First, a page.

The main Bosnian Serb opposition party, the Serbian Democratic Party, SDS, nominated party leader Vukota Govedarica as its candidate for president of Bosnia-Herzegovina’s Serbian-dominated entity in elections this autumn. The 41-year-old leader of the Serbian Democratic Party from the pro-EU Alliance for Changes is positioning himself as the catalyst to end the Alliance of Independent Social Democrats’ nearly 12-year-long hold on power.
After several hours of discussions on Saturday, the Serbian Democratic Party, the strongest member of Republika Srpska’s opposition Alliance for Changes, announced party leader Vukota Govedarica as its candidate for president of Bosnia-Herzegovina’s Serbian-dominated entity in elections this October.
“I feel a great responsibility in front of every person in Republika Srpska who wants to live freely,” Govedarica said at a press conference on Saturday. “My job is to free RS [Republika Srpska] from the occupation of the SNSD [Alliance of Independent Social Democrats] and their boss [President Milorad Dodik].”
Other contenders for the Alliance’s nomination included Bosnian Foreign Trade and Economic Relations Minister Mirko Sarovic and Mico Micic, mayor of the eastern Bosnian town of Bijeljina.
Govedarica, who has headed the Serbian Democratic Party (SDS) since 2016, said he plans to base his campaign on a fight “against crime and institutional corruption,” which he described as “widespread.”
“I am ready to make changes,” he said. “If we are to be like SNSD, may God not let us win.”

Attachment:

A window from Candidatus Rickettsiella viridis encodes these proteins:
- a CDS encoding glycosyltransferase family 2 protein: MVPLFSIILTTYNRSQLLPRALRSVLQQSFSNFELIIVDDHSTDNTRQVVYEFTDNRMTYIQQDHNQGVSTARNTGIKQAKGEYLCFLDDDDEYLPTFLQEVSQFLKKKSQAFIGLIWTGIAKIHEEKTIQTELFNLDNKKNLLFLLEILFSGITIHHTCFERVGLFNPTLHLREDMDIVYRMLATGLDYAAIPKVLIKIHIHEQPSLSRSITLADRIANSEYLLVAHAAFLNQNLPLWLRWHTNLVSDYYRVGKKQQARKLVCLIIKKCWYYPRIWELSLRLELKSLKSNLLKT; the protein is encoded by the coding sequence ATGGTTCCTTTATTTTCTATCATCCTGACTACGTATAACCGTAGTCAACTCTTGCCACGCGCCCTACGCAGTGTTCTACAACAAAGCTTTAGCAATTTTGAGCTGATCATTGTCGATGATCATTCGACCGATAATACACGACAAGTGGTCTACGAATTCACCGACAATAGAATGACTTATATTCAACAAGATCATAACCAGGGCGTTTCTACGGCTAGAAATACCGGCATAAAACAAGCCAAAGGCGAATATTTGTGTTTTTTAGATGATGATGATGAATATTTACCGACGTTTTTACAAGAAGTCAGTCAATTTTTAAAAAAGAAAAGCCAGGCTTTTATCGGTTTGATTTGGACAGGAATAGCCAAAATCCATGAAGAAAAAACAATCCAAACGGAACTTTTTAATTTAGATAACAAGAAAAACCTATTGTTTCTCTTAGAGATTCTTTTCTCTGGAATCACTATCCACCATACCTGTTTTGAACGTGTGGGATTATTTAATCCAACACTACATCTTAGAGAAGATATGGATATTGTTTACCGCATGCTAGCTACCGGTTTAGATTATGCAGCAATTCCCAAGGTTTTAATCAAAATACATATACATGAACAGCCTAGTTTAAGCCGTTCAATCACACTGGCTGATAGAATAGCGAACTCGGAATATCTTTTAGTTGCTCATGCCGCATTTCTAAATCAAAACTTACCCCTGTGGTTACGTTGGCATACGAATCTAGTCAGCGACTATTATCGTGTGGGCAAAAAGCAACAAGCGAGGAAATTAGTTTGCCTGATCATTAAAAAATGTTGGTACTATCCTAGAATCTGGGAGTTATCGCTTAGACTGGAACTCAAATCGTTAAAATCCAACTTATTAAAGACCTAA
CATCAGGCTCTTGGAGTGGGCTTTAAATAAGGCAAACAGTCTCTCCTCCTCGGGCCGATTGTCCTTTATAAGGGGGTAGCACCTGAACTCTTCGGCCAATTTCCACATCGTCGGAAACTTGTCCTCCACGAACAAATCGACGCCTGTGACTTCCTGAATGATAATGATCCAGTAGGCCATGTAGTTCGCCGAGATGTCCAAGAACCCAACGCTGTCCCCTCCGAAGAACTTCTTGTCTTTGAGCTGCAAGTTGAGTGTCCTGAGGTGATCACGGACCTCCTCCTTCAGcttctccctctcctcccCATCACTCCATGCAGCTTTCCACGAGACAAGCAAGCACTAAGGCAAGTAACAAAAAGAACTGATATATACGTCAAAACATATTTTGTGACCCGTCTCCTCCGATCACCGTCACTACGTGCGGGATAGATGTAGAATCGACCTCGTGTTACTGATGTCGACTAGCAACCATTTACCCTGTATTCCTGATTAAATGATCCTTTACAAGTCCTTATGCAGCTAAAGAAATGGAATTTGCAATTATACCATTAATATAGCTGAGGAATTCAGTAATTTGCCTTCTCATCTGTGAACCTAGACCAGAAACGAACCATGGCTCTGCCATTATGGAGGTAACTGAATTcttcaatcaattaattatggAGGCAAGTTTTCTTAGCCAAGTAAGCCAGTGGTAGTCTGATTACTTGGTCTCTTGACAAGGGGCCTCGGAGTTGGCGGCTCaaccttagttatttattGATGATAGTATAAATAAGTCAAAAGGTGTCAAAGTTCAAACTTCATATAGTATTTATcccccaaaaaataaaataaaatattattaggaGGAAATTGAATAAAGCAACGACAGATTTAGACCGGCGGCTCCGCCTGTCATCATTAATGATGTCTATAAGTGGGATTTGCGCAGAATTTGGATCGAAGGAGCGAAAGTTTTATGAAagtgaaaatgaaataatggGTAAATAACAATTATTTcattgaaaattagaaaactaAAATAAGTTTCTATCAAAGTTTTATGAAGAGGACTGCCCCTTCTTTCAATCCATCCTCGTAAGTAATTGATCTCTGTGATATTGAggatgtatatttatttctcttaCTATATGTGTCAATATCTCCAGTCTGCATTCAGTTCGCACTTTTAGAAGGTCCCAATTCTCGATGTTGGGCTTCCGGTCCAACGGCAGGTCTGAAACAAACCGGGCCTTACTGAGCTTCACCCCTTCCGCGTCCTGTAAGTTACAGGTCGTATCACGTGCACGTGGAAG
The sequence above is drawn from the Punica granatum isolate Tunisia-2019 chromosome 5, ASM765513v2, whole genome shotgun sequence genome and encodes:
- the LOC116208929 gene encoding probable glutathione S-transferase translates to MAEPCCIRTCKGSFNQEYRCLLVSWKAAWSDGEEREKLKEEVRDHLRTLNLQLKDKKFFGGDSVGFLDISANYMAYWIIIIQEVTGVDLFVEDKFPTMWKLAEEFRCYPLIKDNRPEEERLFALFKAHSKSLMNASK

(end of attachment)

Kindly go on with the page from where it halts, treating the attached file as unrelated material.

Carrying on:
The Alliance for Changes charges that the Moscow-friendly Dodik and his nationalist SNSD, in power since 2006, are pushing Republika Srpska toward dictatorship and international isolation, while also entangling it in rampant corruption.
The SNSD, which heartily rejects such criticism, has not yet announced its own candidate for this October’s presidential elections. At this point, Prime Minister Zeljka Cvijanovic is the most likely SNSD candidate for president, say BIRN sources within the party. They caution, though, that no final decision has been made.
“Cvijanovic has a lot of opponents in the party, and many people would not like to see her as a candidate,” one source said. “The president [Dodik] has not yet decided. I guess we will have to wait.”
Outgoing President Milorad Dodik, who must step down this year after two terms as head of Republika Srpska, intends to run for Bosnia-Herzegovina’s tripartite presidency this year.
In this race, he will face Mladen Ivanic, the current Serb member of the presidency, the SDS’ Govedarica confirmed. Ivanic’s Party of Democratic Progress is a member of the opposition Alliance for Changes.
The Alliance’s choice of Goverdarica, however, does not mean that all is now clear about the choices in this year’s elections.
President Dodik was expected to run for the Serb seat on the state presidency as a candidate representing Republika Srpska’s current ruling coalition (Alliance of the Independent Social Democrats, the Democratic People’s Alliance and the Socialist Party). On February 23, however, he announced that his own party, the coalition’s engine, would run candidates for both the Serb-member of the state presidency and for president of Republika Srpska.
At the same time, though, one member of the entity’s ruling coalition, the Democratic People’s Alliance (DNS), has said it is ready to name its own candidate for one of these posts.
Political analyst Srdjan Puhalo sees that as a sign that DNS is trying to increase its strategic value within the ruling coalition. “They will, probably, give up their candidacy, but in exchange for some other positions . . . as always,” he commented.
Dodik said he would address the issue of the state presidency with the DNS during coalition talks announced for next month.
“We'll deal with DNS. Everything will be fine. Please do not worry, sleep well. As you can see, there is no problem,” he told media on Friday.
Danijel Kovacevic , Banja Luka